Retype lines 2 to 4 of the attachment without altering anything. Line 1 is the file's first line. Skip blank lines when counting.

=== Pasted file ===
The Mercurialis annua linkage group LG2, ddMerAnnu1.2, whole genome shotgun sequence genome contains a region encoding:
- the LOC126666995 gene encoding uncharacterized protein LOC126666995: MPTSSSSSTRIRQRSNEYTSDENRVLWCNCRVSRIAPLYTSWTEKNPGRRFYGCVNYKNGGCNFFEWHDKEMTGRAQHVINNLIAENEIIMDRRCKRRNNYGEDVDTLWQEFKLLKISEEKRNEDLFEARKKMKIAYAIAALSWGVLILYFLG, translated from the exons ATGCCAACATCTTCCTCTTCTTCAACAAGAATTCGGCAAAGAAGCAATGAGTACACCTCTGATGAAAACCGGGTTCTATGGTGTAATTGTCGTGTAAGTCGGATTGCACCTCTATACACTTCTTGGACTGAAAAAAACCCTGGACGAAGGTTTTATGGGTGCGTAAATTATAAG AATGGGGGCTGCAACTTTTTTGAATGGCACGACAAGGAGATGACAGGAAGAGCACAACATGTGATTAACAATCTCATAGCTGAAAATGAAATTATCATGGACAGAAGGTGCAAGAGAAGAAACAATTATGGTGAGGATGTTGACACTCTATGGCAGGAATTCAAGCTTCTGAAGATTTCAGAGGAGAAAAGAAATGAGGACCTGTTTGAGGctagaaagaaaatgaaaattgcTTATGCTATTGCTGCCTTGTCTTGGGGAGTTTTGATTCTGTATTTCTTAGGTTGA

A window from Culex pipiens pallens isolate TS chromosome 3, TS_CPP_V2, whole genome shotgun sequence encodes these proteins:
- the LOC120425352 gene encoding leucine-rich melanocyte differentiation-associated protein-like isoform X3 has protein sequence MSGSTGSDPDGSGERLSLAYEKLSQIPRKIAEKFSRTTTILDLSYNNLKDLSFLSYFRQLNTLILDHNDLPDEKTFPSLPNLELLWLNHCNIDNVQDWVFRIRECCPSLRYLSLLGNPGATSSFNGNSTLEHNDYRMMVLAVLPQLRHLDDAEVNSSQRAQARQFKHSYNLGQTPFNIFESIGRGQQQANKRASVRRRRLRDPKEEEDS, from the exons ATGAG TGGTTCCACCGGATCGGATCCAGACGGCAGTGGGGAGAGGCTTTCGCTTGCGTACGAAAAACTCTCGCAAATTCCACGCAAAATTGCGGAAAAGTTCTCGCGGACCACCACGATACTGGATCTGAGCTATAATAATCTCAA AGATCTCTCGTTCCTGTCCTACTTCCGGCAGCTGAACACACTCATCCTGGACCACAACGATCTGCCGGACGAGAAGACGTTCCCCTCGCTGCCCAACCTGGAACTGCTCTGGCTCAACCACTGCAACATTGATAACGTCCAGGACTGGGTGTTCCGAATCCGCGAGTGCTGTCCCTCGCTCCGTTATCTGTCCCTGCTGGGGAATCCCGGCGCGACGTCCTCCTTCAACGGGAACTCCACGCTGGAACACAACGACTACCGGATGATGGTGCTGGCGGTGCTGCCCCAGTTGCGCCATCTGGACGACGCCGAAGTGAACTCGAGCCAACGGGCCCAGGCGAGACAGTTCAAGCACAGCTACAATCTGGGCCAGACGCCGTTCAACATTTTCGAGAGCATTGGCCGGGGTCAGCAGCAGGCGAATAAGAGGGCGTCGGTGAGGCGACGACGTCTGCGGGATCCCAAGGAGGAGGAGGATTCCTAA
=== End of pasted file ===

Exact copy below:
- the LOC126666995 gene encoding uncharacterized protein LOC126666995: MPTSSSSSTRIRQRSNEYTSDENRVLWCNCRVSRIAPLYTSWTEKNPGRRFYGCVNYKNGGCNFFEWHDKEMTGRAQHVINNLIAENEIIMDRRCKRRNNYGEDVDTLWQEFKLLKISEEKRNEDLFEARKKMKIAYAIAALSWGVLILYFLG, translated from the exons ATGCCAACATCTTCCTCTTCTTCAACAAGAATTCGGCAAAGAAGCAATGAGTACACCTCTGATGAAAACCGGGTTCTATGGTGTAATTGTCGTGTAAGTCGGATTGCACCTCTATACACTTCTTGGACTGAAAAAAACCCTGGACGAAGGTTTTATGGGTGCGTAAATTATAAG AATGGGGGCTGCAACTTTTTTGAATGGCACGACAAGGAGATGACAGGAAGAGCACAACATGTGATTAACAATCTCATAGCTGAAAATGAAATTATCATGGACAGAAGGTGCAAGAGAAGAAACAATTATGGTGAGGATGTTGACACTCTATGGCAGGAATTCAAGCTTCTGAAGATTTCAGAGGAGAAAAGAAATGAGGACCTGTTTGAGGctagaaagaaaatgaaaattgcTTATGCTATTGCTGCCTTGTCTTGGGGAGTTTTGATTCTGTATTTCTTAGGTTGA

A window from Culex pipiens pallens isolate TS chromosome 3, TS_CPP_V2, whole genome shotgun sequence encodes these proteins:
- the LOC120425352 gene encoding leucine-rich melanocyte differentiation-associated protein-like isoform X3 has protein sequence MSGSTGSDPDGSGERLSLAYEKLSQIPRKIAEKFSRTTTILDLSYNNLKDLSFLSYFRQLNTLILDHNDLPDEKTFPSLPNLELLWLNHCNIDNVQDWVFRIRECCPSLRYLSLLGNPGATSSFNGNSTLEHNDYRMMVLAVLPQLRHLDDAEVNSSQRAQARQFKHSYNLGQTPFNIFESIGRGQQQANKRASVRRRRLRDPKEEEDS, from the exons ATGAG TGGTTCCACCGGATCGGATCCAGACGGCAGTGGGGAGAGGCTTTCGCTTGCGTACGAAAAACTCTCGCAAATTCCACGCAAAATTGCGGAAAAGTTCTCGCGGACCACCACGATACTGGATCTGAGCTATAATAATCTCAA AGATCTCTCGTTCCTGTCCTACTTCCGGCAGCTGAACACACTCATCCTGGACCACAACGATCTGCCGGACGAGAAGACGTTCCCCTCGCTGCCCAACCTGGAACTGCTCTGGCTCAACCACTGCAACATTGATAACGTCCAGGACTGGGTGTTCCGAATCCGCGAGTGCTGTCCCTCGCTCCGTTATCTGTCCCTGCTGGGGAATCCCGGCGCGACGTCCTCCTTCAACGGGAACTCCACGCTGGAACACAACGACTACCGGATGATGGTGCTGGCGGTGCTGCCCCAGTTGCGCCATCTGGACGACGCCGAAGTGAACTCGAGCCAACGGGCCCAGGCGAGACAGTTCAAGCACAGCTACAATCTGGGCCAGACGCCGTTCAACATTTTCGAGAGCATTGGCCGGGGTCAGCAGCAGGCGAATAAGAGGGCGTCGGTGAGGCGACGACGTCTGCGGGATCCCAAGGAGGAGGAGGATTCCTAA